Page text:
Illustration by Michael Iver Jacobsen.
AAs much as I like bordering waters, when I feel untethered, aimless or uncertain, I know that a dose of those moving waters in the southeastern corner of Minnesota can always lead me to my best being and my original heart. I find no irony in the fact that one of those places, located so close to where four generations of my family have lived and worked, is the root river.
Several years ago, I hit my younger brother, Ben, and his best friend, Lew, to ask them if they were going on a canoe trip on the weekend of May. I was looking at the barrel of the patio season at the bistro in St. Paul, where I had recently become an executive chef and knew that spending some time in the woods and in the water would be a useful balm against the coming stress.
Ben and Lew had been partners in crime since elementary school and had gone to college together at Vermillion in Ely, Minnesota. Ben had become a wild fireman and was preparing for his second season deployed as part of a helitack unit stationed in the Pacific Northwest, quickly jumping out of helicopters with a small crew to put out fires before they became true conflagrations. in the waterfalls and beyond. Lew had long been the yin for Ben's yang, the Yoda for his Skywalker, arguing, encouraging, participating and, from time to time, landing it in canoes, desert camps and snowboard safaris for most of the North of North America. We decided the weekend before the start of the fishing for the timing so as not to have to run a glove of rods and mosquitoes, and we chose the root river for our trip, since it had easy access to the camp that probably would not be dragged by floods of spring. A couple of phone calls included summer sausages and cheese for lunch, a campfire stew for dinner, canned beer, a bottle of Irish whiskey and a variety of granola bars for breakfast as long as we weren't too hangover to consider the morning feed.
Our cousin Kurt had also been invited but, tied to his job over the weekend, he could only offer to drop us off and pick us up. After much discussion in the morning that Kurt arrived (three Fratzkes will easily give him five opinions), we discovered that he would pick us up somewhere in MN-16 between Whalan and Peterson. I would load my kayak and our equipment and return with Kurt. Ben was riding a shotgun with Lew, his father's 1974 Alumacraft astride his Subaru Outback. It goes without saying that our fourth companion downstream would be Darby, the golden retriever a little smaller than a pony, known for his smooth behavior, healthy and constant appetite and voracious desire to spend time in any moving vehicle or vessel. .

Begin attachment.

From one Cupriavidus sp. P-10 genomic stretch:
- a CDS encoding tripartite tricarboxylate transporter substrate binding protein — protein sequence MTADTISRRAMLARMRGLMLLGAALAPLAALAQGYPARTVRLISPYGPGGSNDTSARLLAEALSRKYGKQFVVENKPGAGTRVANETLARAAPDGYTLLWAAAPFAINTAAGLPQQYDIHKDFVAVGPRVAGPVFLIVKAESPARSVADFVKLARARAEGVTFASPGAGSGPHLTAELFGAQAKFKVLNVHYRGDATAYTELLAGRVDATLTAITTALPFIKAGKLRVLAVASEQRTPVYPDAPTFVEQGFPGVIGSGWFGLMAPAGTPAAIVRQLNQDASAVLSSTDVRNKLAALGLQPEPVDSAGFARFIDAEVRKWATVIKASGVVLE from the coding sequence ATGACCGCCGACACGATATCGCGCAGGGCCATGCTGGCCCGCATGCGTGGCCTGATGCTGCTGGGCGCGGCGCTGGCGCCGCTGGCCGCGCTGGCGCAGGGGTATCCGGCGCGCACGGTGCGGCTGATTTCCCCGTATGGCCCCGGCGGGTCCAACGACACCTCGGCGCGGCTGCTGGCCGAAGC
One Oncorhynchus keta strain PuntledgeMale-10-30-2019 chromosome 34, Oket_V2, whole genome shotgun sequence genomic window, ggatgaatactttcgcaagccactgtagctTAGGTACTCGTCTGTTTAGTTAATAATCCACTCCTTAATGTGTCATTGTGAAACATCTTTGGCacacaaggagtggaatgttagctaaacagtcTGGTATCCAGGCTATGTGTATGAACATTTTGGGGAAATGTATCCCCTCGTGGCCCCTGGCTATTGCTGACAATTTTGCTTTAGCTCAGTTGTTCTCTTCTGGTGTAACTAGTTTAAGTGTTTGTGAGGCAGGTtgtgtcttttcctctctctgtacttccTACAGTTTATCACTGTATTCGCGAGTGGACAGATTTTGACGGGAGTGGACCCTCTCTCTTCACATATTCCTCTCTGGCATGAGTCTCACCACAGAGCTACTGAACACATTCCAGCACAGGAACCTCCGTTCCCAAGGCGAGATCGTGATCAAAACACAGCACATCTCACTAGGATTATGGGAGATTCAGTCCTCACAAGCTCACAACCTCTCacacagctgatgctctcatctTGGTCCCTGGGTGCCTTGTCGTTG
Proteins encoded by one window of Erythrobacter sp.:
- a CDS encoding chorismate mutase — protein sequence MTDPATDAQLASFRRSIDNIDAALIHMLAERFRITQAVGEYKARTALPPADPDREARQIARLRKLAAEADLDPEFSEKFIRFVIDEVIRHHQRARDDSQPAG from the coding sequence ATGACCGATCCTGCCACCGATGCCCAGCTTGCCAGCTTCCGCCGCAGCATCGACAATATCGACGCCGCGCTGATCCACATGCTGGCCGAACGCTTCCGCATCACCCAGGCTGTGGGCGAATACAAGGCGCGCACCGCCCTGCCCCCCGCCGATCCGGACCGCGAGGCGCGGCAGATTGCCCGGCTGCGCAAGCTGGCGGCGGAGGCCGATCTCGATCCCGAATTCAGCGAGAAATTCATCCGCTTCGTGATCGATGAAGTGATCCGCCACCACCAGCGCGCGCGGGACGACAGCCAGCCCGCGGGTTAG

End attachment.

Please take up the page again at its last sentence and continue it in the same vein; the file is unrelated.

By noon, the canoe had once fallen into a hitch, soaking Ben, Lew, Darby and most of his team, each had taken restorative tips from the whiskey bottle for strength, and I had tied a magnificent pile from floating wood to the ropes. The stern deck of my kayak. It took a couple of breaks for a snack, some canned beers, an afternoon bath (volunteer this time) and some time for a restless Darby. I remember, even then, wanting to call up to date, with all its imperfections, idyllic.
Keep in mind that for most of my adult life I had been absent from our beloved Driftless Region. Not only did Ben and Lew literally have the map, but he was delighted, after years of leadership roles in the kitchens of Twin Cities, to follow and be Sergeant Gass for his Lewis and Clark. Then, of course, as the shadows grew longer and the sky became more gray than blue, I began to ask about the camp.
"Not too far", "A little further on" and "Just after these rapids and down a road" it became "Around this curve, I think", "Wasn't I on a high bench?" , "And" Did we pass it? "The answer to the last question was yes, but not far away, and when we lost the daylight, Lew had a fire in the pit of the camp, Darby had entered a flop of fresh cow, and Ben was trying to get him to play for in the whirlpool under our camp as an ad hoc method to bathe what could be a very unhealthy night.
I pulled out my blue enamel pot from the kayak and took it to the picnic table where I dumped its contents along with a packet of slightly icy Hillshire Farms breakfast sausages that Lew offered.
"I thought they would be great for breakfast, but they seem to be almost defrosted."
I turned on my headlamp and examined our inventory. With a meal in a pot in mind, I ventured, "Do you just want me to go for it?"
Ben chewed an apple and broke a beer. "Do it."
I gave the pot a quick rinse with my water bottle, put it on the grill at the stake and opened the sausage pack with my knife, sliding them into the pot with a couple of slices of cold butter. Cleaning one of the canoe's oars, I used it as a cutting board to cut an onion and half a dozen garlic cloves in julienne, adding them to the sausages when I heard the sizzle in our conversation. The onions were golden brown and I covered them with a few curry powder shakes, the misplaced aroma rose above the smoke of the forest like fireworks. Lew rose from his trunk near the fire to watch the progress.